Dan Petrella Times Bureau
SPRINGFIELD — An administrative law judge has recommended that the Illinois Labor Relations Board send Gov. Bruce Rauner’s administration and a union representing 38,000 state workers back to the bargaining table to continue negotiating over wages and health care benefits.
The Rauner administration asked the labor board in January to declare that contract talks with the American Federation of State, County and Municipal Employees Council 31 have reached an impasse, which could clear the way for the administration to impose its terms on the union. That, in turn, could precipitate a first-ever strike of state workers.
In a 250-page recommendation issued Friday, Administrative Law Judge Sarah Kerley found that the state and AFSMCE have reached an impasse on many issues, including wages and health care, but she recommends against allowing the state to impose its final contract proposal in full.
“If the State were able to implement its entire last, best, and final offer, the implications and impact would be so enormous that, when applied to this case, it would be destructive of the collective bargaining process,” Kerley wrote.
Although wages and health care benefits are among the issues on which Kerley thinks the sides are at an impasse, she recommended that negotiations continue on those subjects because the state hasn’t provided the union with sufficient information about its proposals.
On wages, the state has sought a pay freeze and the implementation of a merit pay system, while the union has sought across-the-board raises for its members. On health care, the state has pushed for union members to take on a greater share of their insurance costs, but the union thinks those proposals would shift too much of the burden onto its members.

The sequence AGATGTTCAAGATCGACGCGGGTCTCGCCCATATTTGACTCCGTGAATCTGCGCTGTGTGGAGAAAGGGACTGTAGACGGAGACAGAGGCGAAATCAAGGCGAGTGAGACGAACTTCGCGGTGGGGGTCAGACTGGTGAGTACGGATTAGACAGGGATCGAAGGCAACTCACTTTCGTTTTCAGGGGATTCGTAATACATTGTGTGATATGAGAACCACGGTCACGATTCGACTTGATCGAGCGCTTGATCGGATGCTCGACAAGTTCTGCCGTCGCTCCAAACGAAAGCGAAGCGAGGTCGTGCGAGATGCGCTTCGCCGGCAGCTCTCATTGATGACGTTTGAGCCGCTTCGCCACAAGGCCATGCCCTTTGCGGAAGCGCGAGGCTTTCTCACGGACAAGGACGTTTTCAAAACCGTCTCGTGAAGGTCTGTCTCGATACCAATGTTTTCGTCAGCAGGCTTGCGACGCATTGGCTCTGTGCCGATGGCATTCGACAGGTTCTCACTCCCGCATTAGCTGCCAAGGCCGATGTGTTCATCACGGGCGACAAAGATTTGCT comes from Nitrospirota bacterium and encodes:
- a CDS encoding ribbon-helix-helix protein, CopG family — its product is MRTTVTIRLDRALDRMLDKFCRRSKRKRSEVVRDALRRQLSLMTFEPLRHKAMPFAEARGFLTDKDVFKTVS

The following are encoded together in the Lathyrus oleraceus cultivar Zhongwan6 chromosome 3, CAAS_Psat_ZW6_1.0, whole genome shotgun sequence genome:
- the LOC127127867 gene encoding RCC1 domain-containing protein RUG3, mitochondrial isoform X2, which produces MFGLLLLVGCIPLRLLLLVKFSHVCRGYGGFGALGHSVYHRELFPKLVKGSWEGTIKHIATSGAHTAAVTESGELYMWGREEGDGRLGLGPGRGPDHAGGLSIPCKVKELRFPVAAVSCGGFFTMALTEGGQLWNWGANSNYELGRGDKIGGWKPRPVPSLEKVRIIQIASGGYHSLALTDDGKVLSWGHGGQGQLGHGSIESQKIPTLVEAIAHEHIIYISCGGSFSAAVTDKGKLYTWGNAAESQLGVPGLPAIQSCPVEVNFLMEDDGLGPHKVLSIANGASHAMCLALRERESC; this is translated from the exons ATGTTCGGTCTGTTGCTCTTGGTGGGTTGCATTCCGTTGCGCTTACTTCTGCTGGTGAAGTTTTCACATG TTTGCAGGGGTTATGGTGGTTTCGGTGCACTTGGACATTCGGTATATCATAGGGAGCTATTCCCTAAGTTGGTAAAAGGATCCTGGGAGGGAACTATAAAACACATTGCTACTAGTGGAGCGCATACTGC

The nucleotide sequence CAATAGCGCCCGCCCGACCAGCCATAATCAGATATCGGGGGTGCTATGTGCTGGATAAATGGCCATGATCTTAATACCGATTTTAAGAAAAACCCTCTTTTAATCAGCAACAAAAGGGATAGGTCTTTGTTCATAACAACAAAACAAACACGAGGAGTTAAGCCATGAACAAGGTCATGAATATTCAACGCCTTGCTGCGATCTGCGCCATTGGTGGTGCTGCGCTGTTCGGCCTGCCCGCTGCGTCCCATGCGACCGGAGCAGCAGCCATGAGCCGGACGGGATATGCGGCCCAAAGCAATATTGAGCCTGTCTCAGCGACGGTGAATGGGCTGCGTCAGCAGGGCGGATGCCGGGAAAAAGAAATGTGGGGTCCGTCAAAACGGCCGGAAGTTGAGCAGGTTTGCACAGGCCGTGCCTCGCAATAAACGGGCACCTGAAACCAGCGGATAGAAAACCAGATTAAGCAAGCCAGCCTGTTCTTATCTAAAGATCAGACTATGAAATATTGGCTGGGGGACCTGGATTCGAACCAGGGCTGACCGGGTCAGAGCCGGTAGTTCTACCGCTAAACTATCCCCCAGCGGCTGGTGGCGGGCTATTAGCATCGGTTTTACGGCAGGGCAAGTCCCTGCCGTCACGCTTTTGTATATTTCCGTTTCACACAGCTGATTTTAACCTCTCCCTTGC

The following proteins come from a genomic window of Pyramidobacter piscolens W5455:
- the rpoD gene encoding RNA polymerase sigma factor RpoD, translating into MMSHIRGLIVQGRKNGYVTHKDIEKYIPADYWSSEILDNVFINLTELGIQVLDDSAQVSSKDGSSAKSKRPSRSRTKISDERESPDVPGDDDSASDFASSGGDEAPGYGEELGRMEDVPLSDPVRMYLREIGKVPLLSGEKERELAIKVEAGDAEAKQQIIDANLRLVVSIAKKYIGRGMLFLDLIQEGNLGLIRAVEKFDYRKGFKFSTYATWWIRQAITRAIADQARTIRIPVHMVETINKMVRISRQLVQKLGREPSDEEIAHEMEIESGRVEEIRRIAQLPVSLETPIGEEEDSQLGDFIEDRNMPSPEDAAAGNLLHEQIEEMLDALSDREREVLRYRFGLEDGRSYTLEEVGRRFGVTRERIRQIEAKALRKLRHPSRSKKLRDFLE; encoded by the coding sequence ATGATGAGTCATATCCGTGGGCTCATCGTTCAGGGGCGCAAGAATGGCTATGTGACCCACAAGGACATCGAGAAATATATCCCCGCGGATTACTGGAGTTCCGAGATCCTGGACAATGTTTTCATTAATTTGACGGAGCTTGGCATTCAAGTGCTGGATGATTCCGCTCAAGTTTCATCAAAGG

Negotiations had been ongoing for nearly a year when the Rauner administration moved to have an impasse declared. The union has said for the past several months that it is willing to continue negotiations.
The administration has accused the union of making unreasonable demands at a time of unprecedented fiscal challenges for the state, but AFSCME counters that Rauner has an ideological bias against the collective bargaining rights of public workers.
While negotiations have been acrimonious, Kerley said both sides generally have bargained in good faith.
“Despite their many differences in philosophy and approach, I find that record before me, taken as a whole, reflects that each side sincerely hoped to reach agreement, though they had vastly different views of what that agreement should look like and had varying levels of optimism about whether they would actually be successful,” she wrote.
Rauner spokeswoman Catherine Kelly said the administration appreciates that Kerley “concluded that we have been bargaining in good faith for a fair deal on behalf of taxpayers.”
“We are reviewing her opinion to evaluate the next steps as the rest of the agreed-to process continues,” Kelly said in a prepared statement.
Meanwhile, the union said it was largely vindicated by Kerley’s recommendation.
“We are pleased that today’s recommendation underlines what AFSCME has been saying all along,” AFSCME Council 31 Executive Director Roberta Lynch said in a written statement.
The union said it, too, is reviewing the recommendation, noting that it doesn’t think the two sides are at an impasse on some of the issues cited by Kerley.
“We hope the labor board’s final ruling will affirm the hearing officer’s recommended order to resume negotiations,” Lynch said. “But there is no need to wait — Governor Rauner should direct his representatives back to the bargaining table now, to work with AFSCME and develop a compromise agreement that is fair to all.”
The state and the union now have time to respond to the recommendation and to each other’s responses. The labor board could make a final determination at its November meeting.